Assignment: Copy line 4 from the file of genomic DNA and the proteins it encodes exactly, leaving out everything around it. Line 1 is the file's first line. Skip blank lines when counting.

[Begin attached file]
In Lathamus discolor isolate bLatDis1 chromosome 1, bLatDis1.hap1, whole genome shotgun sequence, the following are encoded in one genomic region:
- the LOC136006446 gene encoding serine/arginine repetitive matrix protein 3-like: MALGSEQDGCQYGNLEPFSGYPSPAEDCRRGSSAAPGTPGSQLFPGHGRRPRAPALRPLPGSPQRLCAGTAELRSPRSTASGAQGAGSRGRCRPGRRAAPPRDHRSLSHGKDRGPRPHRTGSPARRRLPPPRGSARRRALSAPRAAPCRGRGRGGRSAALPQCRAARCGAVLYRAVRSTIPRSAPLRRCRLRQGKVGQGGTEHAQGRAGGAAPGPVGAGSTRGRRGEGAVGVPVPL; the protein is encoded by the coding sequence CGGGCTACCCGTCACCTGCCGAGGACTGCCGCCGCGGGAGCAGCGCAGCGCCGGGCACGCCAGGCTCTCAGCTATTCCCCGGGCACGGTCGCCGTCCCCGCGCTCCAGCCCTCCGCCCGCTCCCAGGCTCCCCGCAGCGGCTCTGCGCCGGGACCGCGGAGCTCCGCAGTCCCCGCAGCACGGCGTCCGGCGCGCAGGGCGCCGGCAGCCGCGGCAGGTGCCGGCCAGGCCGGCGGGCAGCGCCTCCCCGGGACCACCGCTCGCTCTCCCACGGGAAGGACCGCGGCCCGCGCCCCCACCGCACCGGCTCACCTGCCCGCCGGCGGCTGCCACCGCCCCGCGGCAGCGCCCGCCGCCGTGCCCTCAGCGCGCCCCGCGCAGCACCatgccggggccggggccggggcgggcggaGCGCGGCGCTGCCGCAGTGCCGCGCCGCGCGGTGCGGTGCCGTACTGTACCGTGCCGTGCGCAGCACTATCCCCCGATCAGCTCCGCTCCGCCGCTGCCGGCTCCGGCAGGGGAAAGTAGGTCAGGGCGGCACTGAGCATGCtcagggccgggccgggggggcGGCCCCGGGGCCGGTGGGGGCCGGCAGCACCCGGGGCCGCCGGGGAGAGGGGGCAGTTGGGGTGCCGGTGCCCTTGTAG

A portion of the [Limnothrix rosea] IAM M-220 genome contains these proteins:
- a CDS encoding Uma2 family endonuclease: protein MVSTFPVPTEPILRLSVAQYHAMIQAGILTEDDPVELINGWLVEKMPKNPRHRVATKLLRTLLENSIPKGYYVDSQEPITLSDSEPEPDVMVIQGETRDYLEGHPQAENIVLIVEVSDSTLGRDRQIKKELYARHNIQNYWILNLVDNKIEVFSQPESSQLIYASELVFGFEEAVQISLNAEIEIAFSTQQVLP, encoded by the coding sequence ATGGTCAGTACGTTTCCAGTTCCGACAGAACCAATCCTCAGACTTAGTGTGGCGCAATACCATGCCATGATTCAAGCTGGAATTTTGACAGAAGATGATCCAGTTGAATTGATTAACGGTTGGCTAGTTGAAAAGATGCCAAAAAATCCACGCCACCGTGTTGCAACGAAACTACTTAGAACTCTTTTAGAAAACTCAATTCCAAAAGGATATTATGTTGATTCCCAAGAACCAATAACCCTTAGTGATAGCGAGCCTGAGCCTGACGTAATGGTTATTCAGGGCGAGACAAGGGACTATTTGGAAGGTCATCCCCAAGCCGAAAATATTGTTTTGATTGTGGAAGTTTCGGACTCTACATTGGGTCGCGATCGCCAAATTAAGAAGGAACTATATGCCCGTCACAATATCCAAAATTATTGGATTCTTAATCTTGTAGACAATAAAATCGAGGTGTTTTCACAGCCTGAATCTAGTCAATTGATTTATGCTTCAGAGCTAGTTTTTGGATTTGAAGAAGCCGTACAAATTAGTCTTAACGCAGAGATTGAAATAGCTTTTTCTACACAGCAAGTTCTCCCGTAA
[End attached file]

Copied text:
- a CDS encoding Uma2 family endonuclease: protein MVSTFPVPTEPILRLSVAQYHAMIQAGILTEDDPVELINGWLVEKMPKNPRHRVATKLLRTLLENSIPKGYYVDSQEPITLSDSEPEPDVMVIQGETRDYLEGHPQAENIVLIVEVSDSTLGRDRQIKKELYARHNIQNYWILNLVDNKIEVFSQPESSQLIYASELVFGFEEAVQISLNAEIEIAFSTQQVLP, encoded by the coding sequence ATGGTCAGTACGTTTCCAGTTCCGACAGAACCAATCCTCAGACTTAGTGTGGCGCAATACCATGCCATGATTCAAGCTGGAATTTTGACAGAAGATGATCCAGTTGAATTGATTAACGGTTGGCTAGTTGAAAAGATGCCAAAAAATCCACGCCACCGTGTTGCAACGAAACTACTTAGAACTCTTTTAGAAAACTCAATTCCAAAAGGATATTATGTTGATTCCCAAGAACCAATAACCCTTAGTGATAGCGAGCCTGAGCCTGACGTAATGGTTATTCAGGGCGAGACAAGGGACTATTTGGAAGGTCATCCCCAAGCCGAAAATATTGTTTTGATTGTGGAAGTTTCGGACTCTACATTGGGTCGCGATCGCCAAATTAAGAAGGAACTATATGCCCGTCACAATATCCAAAATTATTGGATTCTTAATCTTGTAGACAATAAAATCGAGGTGTTTTCACAGCCTGAATCTAGTCAATTGATTTATGCTTCAGAGCTAGTTTTTGGATTTGAAGAAGCCGTACAAATTAGTCTTAACGCAGAGATTGAAATAGCTTTTTCTACACAGCAAGTTCTCCCGTAA